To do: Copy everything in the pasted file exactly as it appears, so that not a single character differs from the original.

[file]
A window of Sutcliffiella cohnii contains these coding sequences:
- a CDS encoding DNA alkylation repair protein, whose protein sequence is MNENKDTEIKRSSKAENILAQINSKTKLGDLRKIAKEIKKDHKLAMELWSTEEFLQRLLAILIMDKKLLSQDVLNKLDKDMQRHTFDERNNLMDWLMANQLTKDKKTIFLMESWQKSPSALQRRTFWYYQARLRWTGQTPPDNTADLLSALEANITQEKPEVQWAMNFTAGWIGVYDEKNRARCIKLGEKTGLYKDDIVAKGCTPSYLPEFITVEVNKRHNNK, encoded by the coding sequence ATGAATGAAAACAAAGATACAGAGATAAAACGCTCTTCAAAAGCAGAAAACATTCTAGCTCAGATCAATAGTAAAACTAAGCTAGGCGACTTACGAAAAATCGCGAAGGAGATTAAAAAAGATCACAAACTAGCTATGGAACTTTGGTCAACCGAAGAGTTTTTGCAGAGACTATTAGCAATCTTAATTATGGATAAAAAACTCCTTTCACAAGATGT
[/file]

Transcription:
A window of Sutcliffiella cohnii contains these coding sequences:
- a CDS encoding DNA alkylation repair protein, whose protein sequence is MNENKDTEIKRSSKAENILAQINSKTKLGDLRKIAKEIKKDHKLAMELWSTEEFLQRLLAILIMDKKLLSQDVLNKLDKDMQRHTFDERNNLMDWLMANQLTKDKKTIFLMESWQKSPSALQRRTFWYYQARLRWTGQTPPDNTADLLSALEANITQEKPEVQWAMNFTAGWIGVYDEKNRARCIKLGEKTGLYKDDIVAKGCTPSYLPEFITVEVNKRHNNK, encoded by the coding sequence ATGAATGAAAACAAAGATACAGAGATAAAACGCTCTTCAAAAGCAGAAAACATTCTAGCTCAGATCAATAGTAAAACTAAGCTAGGCGACTTACGAAAAATCGCGAAGGAGATTAAAAAAGATCACAAACTAGCTATGGAACTTTGGTCAACCGAAGAGTTTTTGCAGAGACTATTAGCAATCTTAATTATGGATAAAAAACTCCTTTCACAAGATGT